Inorganic chemistry pursues molecular and materials science with the whole periodic table as its domain. Transition metal-catalyzed reactions account for an economic output that equals the GDP of most industrialized nations. Green chemistry seeks to make these processes more efficient. As we strive towards a more sustainable future, inorganic compounds are likely to play a key role in development of large scale alternative energy sources. Meanwhile, nature is a fabulous inorganic chemist: some enzymes and regulatory proteins contain metal centers that control both chemical transformations and protein architecture. Materials and nanochemistry are other burgeoning branches of inorganic chemistry that promise advances in communications, data storage, sensing, and catalysis.
The inorganic chemistry group at Yale focuses on organometallic and coordination chemistry, bioinorganic chemistry, materials chemistry and catalysis. Reaction mechanisms, new chemical transformations, and novel structures, bonding, and electronic states lie at the heart of these areas. At Yale, one might investigate the catalytic properties of a new material; the mechanism of an organometallic reaction; the interaction of organic and metal-based radicals with the core of a photosynthetic site; the nature of proton coupled electron transfer in nanoparticles; the mechanism of action of a metalloenzyme; the design of a new catalyst; organometallic methods development in organic synthesis; or a green synthesis for a pharmaceutical.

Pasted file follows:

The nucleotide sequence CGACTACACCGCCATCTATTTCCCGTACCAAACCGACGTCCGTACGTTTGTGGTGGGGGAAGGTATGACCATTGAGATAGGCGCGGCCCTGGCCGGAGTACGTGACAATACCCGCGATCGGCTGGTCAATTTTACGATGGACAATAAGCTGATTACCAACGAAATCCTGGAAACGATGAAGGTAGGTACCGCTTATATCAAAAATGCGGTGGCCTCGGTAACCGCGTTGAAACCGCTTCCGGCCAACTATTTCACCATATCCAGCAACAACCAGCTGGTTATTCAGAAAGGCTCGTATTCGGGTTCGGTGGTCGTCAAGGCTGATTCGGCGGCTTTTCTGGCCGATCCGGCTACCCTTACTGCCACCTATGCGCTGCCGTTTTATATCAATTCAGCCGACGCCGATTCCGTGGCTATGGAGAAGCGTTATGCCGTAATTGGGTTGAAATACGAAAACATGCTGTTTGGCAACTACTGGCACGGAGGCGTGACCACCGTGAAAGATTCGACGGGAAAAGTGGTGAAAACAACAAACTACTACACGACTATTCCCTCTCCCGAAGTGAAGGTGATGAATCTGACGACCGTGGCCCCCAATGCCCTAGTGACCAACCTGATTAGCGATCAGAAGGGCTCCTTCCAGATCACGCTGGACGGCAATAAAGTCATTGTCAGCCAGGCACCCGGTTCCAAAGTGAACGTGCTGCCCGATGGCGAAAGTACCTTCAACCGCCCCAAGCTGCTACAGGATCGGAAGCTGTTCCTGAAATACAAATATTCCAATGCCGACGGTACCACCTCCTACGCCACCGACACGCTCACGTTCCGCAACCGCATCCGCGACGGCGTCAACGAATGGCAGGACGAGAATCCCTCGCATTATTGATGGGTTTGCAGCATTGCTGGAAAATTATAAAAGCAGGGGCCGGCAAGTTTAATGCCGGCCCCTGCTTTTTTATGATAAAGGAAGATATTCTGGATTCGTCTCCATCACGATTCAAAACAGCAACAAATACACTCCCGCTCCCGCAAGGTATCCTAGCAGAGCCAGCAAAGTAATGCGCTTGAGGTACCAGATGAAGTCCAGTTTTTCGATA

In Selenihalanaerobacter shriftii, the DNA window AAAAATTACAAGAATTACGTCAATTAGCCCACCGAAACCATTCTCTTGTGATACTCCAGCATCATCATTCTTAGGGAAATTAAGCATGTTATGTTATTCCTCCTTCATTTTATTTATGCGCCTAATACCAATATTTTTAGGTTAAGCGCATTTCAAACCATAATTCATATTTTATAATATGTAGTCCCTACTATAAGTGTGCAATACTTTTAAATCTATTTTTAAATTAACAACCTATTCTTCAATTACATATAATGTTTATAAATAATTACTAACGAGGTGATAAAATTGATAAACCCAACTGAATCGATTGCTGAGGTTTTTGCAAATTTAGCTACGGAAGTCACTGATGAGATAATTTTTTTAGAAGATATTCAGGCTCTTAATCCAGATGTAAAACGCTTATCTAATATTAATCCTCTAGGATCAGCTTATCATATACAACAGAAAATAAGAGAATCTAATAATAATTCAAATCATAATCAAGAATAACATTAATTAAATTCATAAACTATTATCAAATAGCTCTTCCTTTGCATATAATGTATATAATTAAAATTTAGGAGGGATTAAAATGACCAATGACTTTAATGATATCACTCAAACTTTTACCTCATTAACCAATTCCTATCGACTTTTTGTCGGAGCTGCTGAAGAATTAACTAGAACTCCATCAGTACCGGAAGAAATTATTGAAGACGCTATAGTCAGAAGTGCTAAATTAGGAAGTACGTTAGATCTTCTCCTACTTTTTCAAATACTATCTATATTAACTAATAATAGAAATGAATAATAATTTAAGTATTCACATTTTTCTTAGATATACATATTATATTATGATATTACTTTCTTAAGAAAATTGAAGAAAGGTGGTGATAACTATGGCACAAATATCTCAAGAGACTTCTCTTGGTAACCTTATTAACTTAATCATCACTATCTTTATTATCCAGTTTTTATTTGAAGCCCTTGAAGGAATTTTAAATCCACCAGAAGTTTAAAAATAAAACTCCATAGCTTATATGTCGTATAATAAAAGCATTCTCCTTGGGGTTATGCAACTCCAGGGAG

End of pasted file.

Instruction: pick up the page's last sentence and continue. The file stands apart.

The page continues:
Thus the inorganic chemistry program at Yale blends a flair for the practical with an emphasis on developing fundamental principles. New catalytic processes to functionalize small molecules and synthesize pharmaceuticals are discovered in parallel with basic principles involving metal systems. As a result, your education in inorganic chemistry at Yale will open the door to apply your knowledge in both academic and industrial settings to areas as diverse as polymer science, organic synthesis, chemical biology, and electronic materials or to studies at the core of inorganic chemistry where many major discoveries and significant applications remain to be found.